Mesolithic/Neolithic sites (and even their own houses) in relation to
these. A number of overlays are already available which help users to
appreciate how sea level change will affect the planet in future. Outputs
from the research were used to generate the overlay frames at given
moments in time. In focusing on change in the prehistoric past, the model
provides an important deep-time context for modern and future
environmental change. Together, these outputs represent an exciting and
significant set of new educational web resources, focusing on the
prehistoric past. In order to maximise their impact potential, they are
advertised via links on other relevant websites. Our project partners also
link to their own webpages. Again, the structure of this element is
tiered, with the local scale of each island group being made clearly
relevant to bigger issues (e.g. sea level change over time). These provide
schools with a new teaching resource.
4. Impact on Government/Public sector policy is a significant goal and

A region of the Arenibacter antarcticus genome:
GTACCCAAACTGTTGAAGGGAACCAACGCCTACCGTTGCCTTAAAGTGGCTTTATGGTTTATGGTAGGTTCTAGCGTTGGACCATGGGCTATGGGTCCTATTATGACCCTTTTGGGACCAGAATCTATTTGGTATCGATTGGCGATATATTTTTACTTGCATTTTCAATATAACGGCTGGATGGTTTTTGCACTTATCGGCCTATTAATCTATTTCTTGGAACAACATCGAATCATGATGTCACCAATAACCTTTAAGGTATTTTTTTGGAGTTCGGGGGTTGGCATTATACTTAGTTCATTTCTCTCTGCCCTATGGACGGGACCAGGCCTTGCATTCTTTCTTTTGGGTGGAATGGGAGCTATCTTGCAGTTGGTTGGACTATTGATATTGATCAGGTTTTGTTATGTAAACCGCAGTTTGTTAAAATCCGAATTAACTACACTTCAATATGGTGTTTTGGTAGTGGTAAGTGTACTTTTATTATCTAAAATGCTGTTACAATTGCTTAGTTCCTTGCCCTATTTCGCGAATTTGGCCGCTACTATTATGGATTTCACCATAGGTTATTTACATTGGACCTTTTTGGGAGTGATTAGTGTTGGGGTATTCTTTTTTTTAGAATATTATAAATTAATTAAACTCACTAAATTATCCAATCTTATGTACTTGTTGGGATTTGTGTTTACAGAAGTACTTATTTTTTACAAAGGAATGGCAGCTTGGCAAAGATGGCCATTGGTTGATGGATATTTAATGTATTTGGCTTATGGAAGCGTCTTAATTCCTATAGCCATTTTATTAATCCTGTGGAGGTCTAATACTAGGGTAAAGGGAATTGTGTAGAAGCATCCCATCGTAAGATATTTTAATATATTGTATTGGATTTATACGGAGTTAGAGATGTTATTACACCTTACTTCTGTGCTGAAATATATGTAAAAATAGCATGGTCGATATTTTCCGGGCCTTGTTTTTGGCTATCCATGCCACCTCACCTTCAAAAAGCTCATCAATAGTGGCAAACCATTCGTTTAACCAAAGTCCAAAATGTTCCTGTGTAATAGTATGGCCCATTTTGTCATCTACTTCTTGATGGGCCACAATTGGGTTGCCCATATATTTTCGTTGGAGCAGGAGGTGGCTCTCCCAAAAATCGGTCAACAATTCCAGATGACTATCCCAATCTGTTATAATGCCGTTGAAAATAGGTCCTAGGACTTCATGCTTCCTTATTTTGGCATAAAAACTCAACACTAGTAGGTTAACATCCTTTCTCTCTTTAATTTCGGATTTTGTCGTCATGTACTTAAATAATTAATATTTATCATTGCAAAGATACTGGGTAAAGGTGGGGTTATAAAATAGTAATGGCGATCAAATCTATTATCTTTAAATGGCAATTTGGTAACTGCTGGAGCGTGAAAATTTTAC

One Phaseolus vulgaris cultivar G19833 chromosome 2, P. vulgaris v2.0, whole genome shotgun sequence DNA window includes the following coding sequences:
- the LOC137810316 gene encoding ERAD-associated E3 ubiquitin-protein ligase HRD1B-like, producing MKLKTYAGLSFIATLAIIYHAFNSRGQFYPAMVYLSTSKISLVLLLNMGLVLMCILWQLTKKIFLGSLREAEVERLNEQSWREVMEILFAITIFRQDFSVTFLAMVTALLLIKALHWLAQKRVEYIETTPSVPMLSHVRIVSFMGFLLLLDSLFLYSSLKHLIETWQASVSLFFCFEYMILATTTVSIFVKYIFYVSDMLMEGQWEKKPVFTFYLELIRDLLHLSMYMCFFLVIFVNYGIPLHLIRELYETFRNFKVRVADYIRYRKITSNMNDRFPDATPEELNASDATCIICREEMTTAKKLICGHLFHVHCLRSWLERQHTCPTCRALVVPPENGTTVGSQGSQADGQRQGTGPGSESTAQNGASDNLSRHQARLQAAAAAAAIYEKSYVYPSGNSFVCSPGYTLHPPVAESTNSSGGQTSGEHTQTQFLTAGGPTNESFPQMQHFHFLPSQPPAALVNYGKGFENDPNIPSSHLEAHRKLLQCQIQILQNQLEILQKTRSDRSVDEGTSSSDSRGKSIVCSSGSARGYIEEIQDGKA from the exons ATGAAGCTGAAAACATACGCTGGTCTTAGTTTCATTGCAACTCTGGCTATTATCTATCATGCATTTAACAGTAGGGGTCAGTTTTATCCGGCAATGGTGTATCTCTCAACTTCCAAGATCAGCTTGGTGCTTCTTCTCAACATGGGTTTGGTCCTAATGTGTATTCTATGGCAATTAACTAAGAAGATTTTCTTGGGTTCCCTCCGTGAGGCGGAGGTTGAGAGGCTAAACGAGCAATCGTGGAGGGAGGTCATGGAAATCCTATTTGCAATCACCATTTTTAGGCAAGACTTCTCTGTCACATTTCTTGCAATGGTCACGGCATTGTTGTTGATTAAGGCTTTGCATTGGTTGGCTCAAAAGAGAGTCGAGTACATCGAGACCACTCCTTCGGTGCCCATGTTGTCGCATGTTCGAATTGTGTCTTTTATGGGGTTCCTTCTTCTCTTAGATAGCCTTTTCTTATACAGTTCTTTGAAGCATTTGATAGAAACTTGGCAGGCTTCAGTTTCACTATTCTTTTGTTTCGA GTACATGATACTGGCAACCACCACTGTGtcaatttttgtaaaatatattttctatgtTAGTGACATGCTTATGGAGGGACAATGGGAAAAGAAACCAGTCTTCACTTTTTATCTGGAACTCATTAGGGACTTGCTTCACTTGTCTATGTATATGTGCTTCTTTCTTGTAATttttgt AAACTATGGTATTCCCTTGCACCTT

this has commenced although this area requires most development. The
project is working with local and national bodies such as English Heritage
to inform their coastal heritage development and protection planning and
policies. In particular, the project has provided time series
environmental data which can be used by a range of different researchers
and government bodies (climate scientists, English Heritage, Historic
Scotland, local authority coastal planners, etc.). Data collected on the
nature of beach profiles, rates of sedimentation and erosion, along with
changing sea-levels/hydrological conditions, can all be used to inform